December 12, 2012
Pneumatic Power Drawbar for a Knee Mill
this year, I got a new (to me) vertical milling machine. I love
the machine, and learn something every time I use it. One of the
things I learned early on was that I'm not tall enough. The
machine is almost 7-1/2 feet tall, and the drawbar hex is at just short
of seven feet. I can reach the drawbar, but I can't see it at the
same time. Though I've gotten pretty good at getting a wrench on
it by feel, I still have to feel around up there to free and draw up
the collets. I'd seen some examples of power draw bars on the
web, both commercial and home-brew. A DIY power draw bar seemed
like a good project to use the mill for, so I started formulating a
Most if not all of the DIY and power drawbars I saw were
based on pneumatic impact drivers. Most also used
pneumatic cylinders to lower the driver onto the drawbar hex and to
actuate the driver. I thought the air driver was a great way to
go, but I eventually favored a manual mechanism for lowering and
controlling the impact driver. I wasn't afraid of designing the
pneumatic control, but felt that I'd get a better feel for engagement
with a mechanical linkage. In some ways, the linkage for the manual
approach was more challenging.
I'll show the finished device in place first so some ofthe later pics will make more sense:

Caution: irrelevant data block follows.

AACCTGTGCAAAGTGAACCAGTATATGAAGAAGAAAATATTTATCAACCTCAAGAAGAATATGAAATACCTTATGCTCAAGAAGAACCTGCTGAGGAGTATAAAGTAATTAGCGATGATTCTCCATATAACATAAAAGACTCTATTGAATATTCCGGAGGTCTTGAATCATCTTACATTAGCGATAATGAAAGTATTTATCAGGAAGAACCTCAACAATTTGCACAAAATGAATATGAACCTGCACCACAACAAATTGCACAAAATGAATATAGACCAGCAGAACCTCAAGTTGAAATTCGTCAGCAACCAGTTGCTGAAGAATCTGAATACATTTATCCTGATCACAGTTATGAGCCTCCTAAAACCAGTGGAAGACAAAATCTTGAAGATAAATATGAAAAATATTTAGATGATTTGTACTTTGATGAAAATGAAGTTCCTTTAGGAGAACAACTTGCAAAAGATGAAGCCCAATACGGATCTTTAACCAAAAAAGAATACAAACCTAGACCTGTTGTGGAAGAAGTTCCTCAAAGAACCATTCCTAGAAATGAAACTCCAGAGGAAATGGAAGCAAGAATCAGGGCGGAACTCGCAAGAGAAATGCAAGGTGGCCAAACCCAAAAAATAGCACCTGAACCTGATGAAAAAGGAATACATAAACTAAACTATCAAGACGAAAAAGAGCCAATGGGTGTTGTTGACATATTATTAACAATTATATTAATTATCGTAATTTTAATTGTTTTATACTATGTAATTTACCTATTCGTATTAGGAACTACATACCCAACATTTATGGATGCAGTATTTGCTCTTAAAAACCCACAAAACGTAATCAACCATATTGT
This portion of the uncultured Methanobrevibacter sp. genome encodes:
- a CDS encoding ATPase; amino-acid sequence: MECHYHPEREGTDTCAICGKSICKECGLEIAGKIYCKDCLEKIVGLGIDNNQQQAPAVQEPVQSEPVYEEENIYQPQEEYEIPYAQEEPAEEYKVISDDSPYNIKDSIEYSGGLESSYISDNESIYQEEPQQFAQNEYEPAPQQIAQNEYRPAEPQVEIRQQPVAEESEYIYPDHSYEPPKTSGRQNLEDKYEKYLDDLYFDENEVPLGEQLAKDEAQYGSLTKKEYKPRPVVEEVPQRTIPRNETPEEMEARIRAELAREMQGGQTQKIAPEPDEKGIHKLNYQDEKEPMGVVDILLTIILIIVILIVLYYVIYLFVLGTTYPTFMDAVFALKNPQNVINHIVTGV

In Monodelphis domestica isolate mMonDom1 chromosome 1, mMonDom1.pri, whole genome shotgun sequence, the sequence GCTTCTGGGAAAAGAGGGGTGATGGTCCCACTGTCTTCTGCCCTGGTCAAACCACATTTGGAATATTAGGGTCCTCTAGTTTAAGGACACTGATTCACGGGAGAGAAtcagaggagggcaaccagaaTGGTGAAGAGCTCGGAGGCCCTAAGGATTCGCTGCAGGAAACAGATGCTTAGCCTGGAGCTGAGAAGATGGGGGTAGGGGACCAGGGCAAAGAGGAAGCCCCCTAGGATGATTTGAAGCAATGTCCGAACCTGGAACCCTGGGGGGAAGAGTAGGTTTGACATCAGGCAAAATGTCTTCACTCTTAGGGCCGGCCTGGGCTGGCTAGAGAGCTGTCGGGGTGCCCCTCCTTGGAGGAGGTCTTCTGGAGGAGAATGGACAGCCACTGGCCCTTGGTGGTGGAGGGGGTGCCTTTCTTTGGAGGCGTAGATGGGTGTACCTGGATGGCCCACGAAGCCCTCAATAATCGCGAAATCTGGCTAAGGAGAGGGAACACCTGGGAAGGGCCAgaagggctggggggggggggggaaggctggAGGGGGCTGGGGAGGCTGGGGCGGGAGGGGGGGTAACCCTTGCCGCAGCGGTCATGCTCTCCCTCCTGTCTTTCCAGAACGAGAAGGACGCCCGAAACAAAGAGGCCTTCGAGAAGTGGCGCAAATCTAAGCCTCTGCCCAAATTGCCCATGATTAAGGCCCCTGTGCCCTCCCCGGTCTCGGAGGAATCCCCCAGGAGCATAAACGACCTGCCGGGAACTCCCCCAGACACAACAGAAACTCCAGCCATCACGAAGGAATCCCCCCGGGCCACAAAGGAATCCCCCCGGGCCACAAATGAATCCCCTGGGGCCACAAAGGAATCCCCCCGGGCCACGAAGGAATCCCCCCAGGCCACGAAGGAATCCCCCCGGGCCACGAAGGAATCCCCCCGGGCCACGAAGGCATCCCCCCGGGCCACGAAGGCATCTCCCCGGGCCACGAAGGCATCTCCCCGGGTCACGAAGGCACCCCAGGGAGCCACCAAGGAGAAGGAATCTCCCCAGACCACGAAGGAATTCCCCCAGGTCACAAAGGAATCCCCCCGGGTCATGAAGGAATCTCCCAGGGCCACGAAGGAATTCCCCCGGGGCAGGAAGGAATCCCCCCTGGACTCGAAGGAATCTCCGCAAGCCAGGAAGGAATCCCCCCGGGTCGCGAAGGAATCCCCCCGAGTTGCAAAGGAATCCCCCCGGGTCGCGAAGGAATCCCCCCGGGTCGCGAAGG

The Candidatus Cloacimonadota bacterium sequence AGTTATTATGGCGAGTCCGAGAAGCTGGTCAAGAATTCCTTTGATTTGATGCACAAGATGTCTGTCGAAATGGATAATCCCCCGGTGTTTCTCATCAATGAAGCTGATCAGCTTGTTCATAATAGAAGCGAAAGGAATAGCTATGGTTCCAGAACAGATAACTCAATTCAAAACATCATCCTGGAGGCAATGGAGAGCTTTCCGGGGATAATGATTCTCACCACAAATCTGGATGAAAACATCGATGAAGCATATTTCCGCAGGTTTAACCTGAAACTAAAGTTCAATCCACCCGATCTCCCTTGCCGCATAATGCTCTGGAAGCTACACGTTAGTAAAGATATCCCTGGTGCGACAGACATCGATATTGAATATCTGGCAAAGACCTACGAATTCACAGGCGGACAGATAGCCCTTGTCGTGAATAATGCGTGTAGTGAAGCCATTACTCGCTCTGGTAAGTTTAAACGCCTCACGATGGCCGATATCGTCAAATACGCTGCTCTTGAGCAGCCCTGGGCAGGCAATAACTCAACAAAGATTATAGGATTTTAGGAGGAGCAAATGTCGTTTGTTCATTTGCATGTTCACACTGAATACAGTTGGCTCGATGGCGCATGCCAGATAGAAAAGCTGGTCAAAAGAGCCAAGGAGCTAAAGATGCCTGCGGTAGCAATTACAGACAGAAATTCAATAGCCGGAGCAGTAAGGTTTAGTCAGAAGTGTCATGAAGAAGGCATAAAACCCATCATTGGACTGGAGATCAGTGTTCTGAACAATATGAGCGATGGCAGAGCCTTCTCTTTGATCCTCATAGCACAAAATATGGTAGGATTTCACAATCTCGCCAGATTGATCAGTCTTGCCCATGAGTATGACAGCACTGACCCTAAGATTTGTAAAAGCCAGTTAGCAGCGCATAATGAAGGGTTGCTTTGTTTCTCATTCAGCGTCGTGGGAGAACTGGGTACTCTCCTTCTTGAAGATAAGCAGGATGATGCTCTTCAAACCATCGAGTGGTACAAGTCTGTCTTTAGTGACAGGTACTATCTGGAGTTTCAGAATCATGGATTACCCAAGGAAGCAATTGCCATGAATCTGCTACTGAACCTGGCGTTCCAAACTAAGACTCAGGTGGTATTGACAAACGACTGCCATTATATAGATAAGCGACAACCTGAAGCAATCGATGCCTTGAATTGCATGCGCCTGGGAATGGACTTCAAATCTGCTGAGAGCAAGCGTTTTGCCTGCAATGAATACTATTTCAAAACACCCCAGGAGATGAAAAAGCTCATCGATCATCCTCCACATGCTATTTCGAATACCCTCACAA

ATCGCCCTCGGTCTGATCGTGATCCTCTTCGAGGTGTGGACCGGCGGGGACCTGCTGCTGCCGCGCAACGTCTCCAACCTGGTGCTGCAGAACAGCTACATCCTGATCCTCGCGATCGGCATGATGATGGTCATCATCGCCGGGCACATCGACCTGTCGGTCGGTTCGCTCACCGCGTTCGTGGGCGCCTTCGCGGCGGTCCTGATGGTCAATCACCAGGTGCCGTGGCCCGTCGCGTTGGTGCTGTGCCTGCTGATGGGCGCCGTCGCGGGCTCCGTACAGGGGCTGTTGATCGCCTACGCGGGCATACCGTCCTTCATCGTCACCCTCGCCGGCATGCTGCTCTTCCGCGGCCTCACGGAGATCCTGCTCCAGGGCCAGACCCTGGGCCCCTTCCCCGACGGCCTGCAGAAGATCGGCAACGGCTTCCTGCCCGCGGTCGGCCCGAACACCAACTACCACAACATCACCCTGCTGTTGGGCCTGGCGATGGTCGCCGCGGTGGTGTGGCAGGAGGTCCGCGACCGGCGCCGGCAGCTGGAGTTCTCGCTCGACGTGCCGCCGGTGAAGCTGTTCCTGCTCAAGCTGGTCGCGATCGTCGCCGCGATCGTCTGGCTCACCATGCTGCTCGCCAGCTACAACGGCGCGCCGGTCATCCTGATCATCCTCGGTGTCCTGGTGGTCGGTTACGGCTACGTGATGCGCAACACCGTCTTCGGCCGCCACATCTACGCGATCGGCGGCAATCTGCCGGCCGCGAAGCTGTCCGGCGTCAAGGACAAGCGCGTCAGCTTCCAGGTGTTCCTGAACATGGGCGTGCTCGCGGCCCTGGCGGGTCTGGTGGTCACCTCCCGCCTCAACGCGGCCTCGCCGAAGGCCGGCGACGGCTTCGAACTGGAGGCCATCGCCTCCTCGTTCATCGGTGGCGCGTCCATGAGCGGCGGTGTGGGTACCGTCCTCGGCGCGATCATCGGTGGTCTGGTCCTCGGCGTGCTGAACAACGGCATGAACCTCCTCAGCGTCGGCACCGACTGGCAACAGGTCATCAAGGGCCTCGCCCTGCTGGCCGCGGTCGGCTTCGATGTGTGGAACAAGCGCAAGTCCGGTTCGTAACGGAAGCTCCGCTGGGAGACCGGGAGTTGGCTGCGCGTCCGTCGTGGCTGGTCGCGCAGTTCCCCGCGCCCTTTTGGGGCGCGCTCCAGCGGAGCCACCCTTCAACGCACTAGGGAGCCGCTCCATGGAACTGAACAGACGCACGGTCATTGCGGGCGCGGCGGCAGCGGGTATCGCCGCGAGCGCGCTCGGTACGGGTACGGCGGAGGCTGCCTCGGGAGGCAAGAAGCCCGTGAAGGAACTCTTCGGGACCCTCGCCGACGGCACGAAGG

power drawbar is actuated using the ball handle that hangs down to a
comfortable height. There is a sort of dual-action parallelogram
linkage that lowers the driver when the ball is pulled straight down,
and actuates it forward or reverse when the ball handle is pushed
forward or pulled back. It is easy to feel the engagement of the
driver with the drawbar hex, and the actuating action is tight and
Here's an outline on how it was done.
roughed out and then finished most of the parts from 1/2" and 3/4" 6061
aluminum. I've been playing around with anodizing lately, so I
also anodized them black.
is a post at the back of the unit that carries the actuator arm
mechanism. The piece of 1/2" key stock is the actuator arm for
the impact driver and can pivot on a shoulder bolt fixed to the post
assembly. The springs allow it to pivot either way, but return it
to the central position. The two 1/2 x 1/8 steel pieces act as
stops for the springs.
Here is the back post mounted to the base. Two chunks of 3/4" drill rod serve as slides for the impact driver carrier.
driver carrier is a piece of 3/4" aluminum bored to accept two oilite
bushings to ride on the slides. The thin rods are to hold the
driver in the carrier.
This is part of the control handle and linkage. It is just welded up steel painted black.
linkage connects to the actuator arm with that little universal joint.
It's a little hard to see, but the lower arm of the
parallelogram linkage bears on those two hex nuts to push the carrier
down. The little rubber caps are on some adjustable studs, and
push against the actuator paddle on the impact driver.
This is a keeper machined to fit the top of the impact driver.
I added a miniature inline oiler since doing it by hand would be a royal pain.
set the built-in "torque adjuster" on the driver to be wide open, and
control torque with a dedicated pressure regulator on the wall behind
the mill. Seems to work great. The only problem now is that
it is now even trickier to do the drawbar by hand, and I've got at
least one leak somewhere on my compressor, so I can't leave it
pressurized all the time, and have to charge it up every time I
want to use the mill.
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